Received date: May 15, 2017; Accepted date: May 19, 2017; Published date: May 26, 2017
Citation: Rosita Aitoro BS, Lorella Paparo BS, Rita Nocerino RN, Carmen di Scala LDN, Gaetano Polito MLT, et al. (2017) Evaluation of Lactobacillus rhamnosus GG Heat-Stability During Infant Formula Preparation. J Prob Health 5:174. doi:10.4172/2329-8901.1000174
Copyright: © 2017 Rosita Aitoro BS, et al. This is an open-access article distributed under the terms of the Creative Commons Attribution License, which permits unrestricted use, distribution, and reproduction in any medium, provided the original author and source are credited.
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Lactobacillus rhamnosus GG survives in adequate amount after reconstitution of infant formulas according to the Food and Agriculture Organisation (FAO) and World Health Organisation (WHO) recommendations. Our results suggest that an infant formula containing this probiotic could be efficiently used in Countries where FAO/ WHO recommendations are mandatory.
Cow’s milk allergy; Formula preparation; Hypoallergenic formula
CMA: Cow’s Milk Allergy; EHCF: Extensively Hydrolyzed Casein Formula; LGG: Lactobacillus rhamnosus GG; IgE: Immunoglobulin E; PIF: Preparation of Infant Formulas.
Cow’s milk allergy (CMA) is among the most common food allergies in children . In children with CMA, extensively hydrolysed casein formula (EHCF) supplemented with the probiotic Lactobacillus rhamnosus GG (LGG) has been shown to induce higher tolerance rates compared to EHCF without LGG and other formulas [2,3]. These results are consistent with the findings of another study that comparatively evaluated the use of EHCF supplemented with LGG with EHCF or amino-acid-based formula in the management of CMA in the US. The authors have demonstrated that more infants fed with EHCF supplemented with LGG were successfully managed by 12 months than those who were fed either of the other two formulas . Multiple mechanisms may be responsible for the observed clinical effects. Preliminary data suggest that the dietary intervention with EHCF+LGG has positive effects on gut dysbiosis, short chain fatty acids production , and epigenetic regulation of Th1 and Th2 cytokine genes expression [6,7]. Such mechanisms suggest a possible longterm effect on the immune system of children with CMA treated with EHCF+LGG. In a randomised controlled trial (RCT) we demonstrated that a dietary intervention with EHCF supplemented with LGG could influence the occurrence of other atopic manifestations in children with immunoglobulin E (IgE)-mediated CMA . Concerns have been raised regarding LGG’s stability during powdered infant formula reconstitution according to the Food and Agriculture Organisation (FAO) and World Health Organisation (WHO) recommendations. FAO/WHO recommend the following procedure for the preparation of infant formulas (PIF): 1) to boil a sufficient volume of safe water; 2) to pour the appropriate amount of boiled water into a cleaned and sterilised feeding bottle and allow to cool it slightly; 3) to dilute the powdered formula in water at a temperature of not below 70°C; 4) to cool bottle quickly to feeding temperature by holding under a running tap; and 5) to consume formula soon after each preparation . Similar recommendations have been put forward by the UK Department of Health, the Finnish Food Safety Authority, Health Canada  and the European Food Safety Authority . FAO/WHO recommendations outline the best practice for the safe preparation of infant formula in order to reduce the risk of infection in that developing country where recommendations are mandatory. In this study, we evaluated whether the LGG contained in EHCF could survive during the formula preparation procedure indicated by FAO/WHO.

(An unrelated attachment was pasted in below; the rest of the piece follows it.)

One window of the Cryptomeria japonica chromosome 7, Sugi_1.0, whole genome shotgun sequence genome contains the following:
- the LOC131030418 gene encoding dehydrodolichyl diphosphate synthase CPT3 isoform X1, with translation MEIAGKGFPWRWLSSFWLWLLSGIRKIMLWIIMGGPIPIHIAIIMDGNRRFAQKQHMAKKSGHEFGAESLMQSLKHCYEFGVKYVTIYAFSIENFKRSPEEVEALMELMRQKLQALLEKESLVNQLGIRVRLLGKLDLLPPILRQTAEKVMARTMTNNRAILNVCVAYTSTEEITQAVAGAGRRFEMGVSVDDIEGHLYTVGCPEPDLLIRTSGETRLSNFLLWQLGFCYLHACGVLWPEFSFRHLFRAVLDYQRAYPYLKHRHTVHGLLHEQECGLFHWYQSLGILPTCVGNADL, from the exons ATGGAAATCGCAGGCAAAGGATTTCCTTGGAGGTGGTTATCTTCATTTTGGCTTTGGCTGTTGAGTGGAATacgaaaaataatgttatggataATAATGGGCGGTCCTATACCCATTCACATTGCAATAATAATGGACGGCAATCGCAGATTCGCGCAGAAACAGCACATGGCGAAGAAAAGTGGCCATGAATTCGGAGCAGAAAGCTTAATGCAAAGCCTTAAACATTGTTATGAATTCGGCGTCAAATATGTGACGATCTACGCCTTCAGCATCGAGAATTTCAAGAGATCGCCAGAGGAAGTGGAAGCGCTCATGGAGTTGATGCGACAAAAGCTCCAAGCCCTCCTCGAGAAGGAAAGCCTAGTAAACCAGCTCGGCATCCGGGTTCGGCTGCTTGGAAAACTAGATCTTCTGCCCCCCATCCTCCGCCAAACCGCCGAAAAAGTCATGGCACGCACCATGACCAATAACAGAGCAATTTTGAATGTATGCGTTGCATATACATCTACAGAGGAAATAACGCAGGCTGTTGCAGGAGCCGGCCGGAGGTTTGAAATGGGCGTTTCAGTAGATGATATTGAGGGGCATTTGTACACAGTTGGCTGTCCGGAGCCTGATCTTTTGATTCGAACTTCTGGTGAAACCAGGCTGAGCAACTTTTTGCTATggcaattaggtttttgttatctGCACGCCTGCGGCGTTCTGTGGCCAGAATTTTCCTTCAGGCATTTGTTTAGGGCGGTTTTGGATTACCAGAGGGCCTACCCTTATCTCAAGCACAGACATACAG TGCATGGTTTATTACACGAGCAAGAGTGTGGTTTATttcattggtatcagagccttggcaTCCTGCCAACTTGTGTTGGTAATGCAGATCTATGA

According to FAO/WHO recommendations, we boiled drinking water for 10 min. Water was left at room temperature until a temperature of 70°C was achieved, then EHCF containing LGG powder (Nutramigen LGG, Mead Johnson Nutrition, Evansville IN, US) was dissolved in the bottle. The bottle was immediately cooled to feeding temperature by holding the bottom under a cold running tap. EHCF supplemented with LGG dissolved in water at room temperature served as the control. Samples were diluted 1:1000 in distilled water, and 100 μl of each sample was spread on the MRS agar plates as previously described . The plates were incubated under anaerobic conditions for 72 h at 37°C. All experiments were performed in triplicate using two random selected batches.
Manufacturer’s specification indicates an LGG concentration from 2.5 × 107 to 5 × 108 CFU/gr with a guaranteed level of 1.46 × 107 CFU/100 ml (approximately 1 × 106 CFU/gr). In line with our previous observation , we found a LGG concentration within this range in the control sample (5.3 × 108 CFU/100 ml). After EHCF containing LGG preparation according to FAO/WHO recommendations, the median total LGG count was 3.4 × 108, which exceeded the guaranteed level of CFU/100 ml (Figure 1). LGG concentration in EHCF at room temperature is 5.3 × 108 CFU/100 ml. After preparation according to FAO/WHO recommendations, LGG concentration is 3.4 × 108 CFU/100 ml. Guaranteed level (0.14 × 108 CFU/100 ml).
Reconstitution of EHCF+LGG according to FAO/WHO recommendations for infant formula preparation allows an adequate degree of probiotic survival. Our results suggest that this dietary approach could also be efficiently adopted in Countries where FAO/ WHO recommendations are mandatory.
This work was supported by the Italian Ministry of Health (Grant PE-2011-02348447).